"This is a primary election unlike anything I've ever seen," Bentley said. "A write-in campaign over the course of [three weeks] is a very heavy lift, but I looked around and didn't see anyone else who I thought could do the job and win, in such a short period of time.
"I have talked to people who have run write-in campaigns form the level of township supervisors to the mayor of Pittsburgh," Bentley added. "It requires a lot of vote registration, a large and robust grass-roots operation and it requires resources, not just financial, but political. I have the ability to combine all of these together to create a winning formula."
The most prominent tenet of Bentley's platform is to continue to serve as a conservative voice in Harrisburg, and to pattern that agenda after the 158th District's current representative.
"Chris Ross has always been someone who pushes conservative reform in Harrisburg," Bentley said. "He tries to solve problems traditionally outside of the Republican scope of conversation by talking about ways that we can pull people out of poverty, and about how we can reform government so that it works for everybody.
"Chris Ross has fought the battles to reform our government in order to help everyone, and there isn't a better model for how to win in this district than what he has done in Harrisburg for 20 years."
While he has a one-in-three chance of securing the write-in nomination on April 26, Bentley said that he is prepared for the uphill climb. When he served as a representative at a Montgomery County phone bank during the 2012 Romney presidential campaign, he was put in charge of a facility that once served as a mattress store. One day, he received a phone call from his supervisor, telling Bentley that if he didn't get assistance at the phone bank soon, he would be fired.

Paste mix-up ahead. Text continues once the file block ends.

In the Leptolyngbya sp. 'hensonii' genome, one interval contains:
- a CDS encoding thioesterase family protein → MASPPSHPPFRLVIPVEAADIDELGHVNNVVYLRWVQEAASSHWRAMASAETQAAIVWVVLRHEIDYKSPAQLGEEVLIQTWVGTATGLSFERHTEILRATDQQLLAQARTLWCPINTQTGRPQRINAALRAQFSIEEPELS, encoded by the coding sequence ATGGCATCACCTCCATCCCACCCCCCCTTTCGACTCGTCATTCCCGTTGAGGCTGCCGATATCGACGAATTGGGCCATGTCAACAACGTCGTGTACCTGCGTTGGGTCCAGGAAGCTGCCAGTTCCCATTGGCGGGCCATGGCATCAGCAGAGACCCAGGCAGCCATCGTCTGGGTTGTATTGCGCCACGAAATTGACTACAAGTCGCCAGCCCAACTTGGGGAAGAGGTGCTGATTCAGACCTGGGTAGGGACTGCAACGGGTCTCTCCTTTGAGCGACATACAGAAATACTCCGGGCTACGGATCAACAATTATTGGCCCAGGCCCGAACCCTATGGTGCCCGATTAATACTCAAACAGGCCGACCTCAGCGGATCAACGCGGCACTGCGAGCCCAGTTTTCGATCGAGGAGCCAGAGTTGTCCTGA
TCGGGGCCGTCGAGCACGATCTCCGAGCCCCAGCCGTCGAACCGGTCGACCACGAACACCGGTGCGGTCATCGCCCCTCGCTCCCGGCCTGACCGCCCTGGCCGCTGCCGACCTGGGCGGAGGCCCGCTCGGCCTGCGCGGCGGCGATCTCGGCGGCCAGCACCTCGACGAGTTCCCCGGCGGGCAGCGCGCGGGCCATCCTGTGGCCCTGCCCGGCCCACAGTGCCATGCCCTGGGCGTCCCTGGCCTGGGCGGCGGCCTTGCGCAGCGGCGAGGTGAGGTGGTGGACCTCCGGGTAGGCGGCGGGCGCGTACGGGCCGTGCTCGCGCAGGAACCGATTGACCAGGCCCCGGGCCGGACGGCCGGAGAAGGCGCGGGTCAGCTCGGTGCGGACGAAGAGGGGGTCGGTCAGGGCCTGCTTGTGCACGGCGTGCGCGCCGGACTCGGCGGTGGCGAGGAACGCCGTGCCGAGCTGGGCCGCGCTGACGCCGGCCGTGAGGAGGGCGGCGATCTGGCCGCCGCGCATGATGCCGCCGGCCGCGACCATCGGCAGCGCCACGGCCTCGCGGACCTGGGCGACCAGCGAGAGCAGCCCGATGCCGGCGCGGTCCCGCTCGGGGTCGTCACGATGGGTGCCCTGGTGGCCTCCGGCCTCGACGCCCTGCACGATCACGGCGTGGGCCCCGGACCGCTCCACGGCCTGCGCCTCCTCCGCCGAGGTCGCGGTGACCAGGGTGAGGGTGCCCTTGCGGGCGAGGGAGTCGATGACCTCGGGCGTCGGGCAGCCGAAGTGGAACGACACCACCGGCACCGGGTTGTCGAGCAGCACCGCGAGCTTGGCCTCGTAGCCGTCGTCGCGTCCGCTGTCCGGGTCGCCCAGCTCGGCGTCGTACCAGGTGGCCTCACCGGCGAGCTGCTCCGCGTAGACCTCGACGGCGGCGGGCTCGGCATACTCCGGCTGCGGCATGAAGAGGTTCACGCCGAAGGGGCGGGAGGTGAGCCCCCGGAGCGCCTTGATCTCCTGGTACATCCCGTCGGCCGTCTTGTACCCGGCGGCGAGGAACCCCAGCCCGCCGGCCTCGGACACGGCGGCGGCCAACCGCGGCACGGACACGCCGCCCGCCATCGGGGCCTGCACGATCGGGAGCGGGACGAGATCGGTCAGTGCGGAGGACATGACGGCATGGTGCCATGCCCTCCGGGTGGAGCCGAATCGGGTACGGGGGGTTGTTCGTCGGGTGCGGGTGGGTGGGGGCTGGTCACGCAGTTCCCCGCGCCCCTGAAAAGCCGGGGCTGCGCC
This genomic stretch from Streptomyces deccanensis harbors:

"I worked hard to make it the best grassroots headquarters for the Romney campaign in Pennsylvania, possibly in the East Coast,” Bentley said. "The best thing you can do with your life is to spend every day work hard to achieve your goals.
"During the last five years, 132,000 people have left Pennsylvania. That's one person every 12 minutes. The economic opportunities are going away, and high tax burden and the crushing pension obligation looming on the horizon. Pennsylvania cannot slip down this black hole of debt."
Rzucidlo, who is running for the House seat for the fourth time and will be the Democratic candidate in November, said that her decision to toss her name into the April 26 primary was to send registered Republicans in the district a message that she is someone who does not look at politics as a clear delineation between parties.
"The Republican voters are looking for someone who shares my values -- who value someone who is going to be accountable and accessible," she said. "This is not a Republican or a Democratic issue. It's about [choosing a candidate] who is going to serve the people of the 158th – someone who has the experience, determination, and the willingness to serve everyone. I believe that is me.
"I've watched as we've gotten more and more partisan, closing off the doors of even considering voting for something, because someone from the other side proposed it," Rzucidlo added. "That's what we need to move away from. We need to be able to sit down and decide that the point of being elected is working for everyone in the district -- not the party, and not looking forward to how the other team won't get another win. How are we going to make sure that people are served appropriately? That's what I'll do in Harrisburg."
To contact Staff Writer Richard L. Gaw, e-mail email@example.com .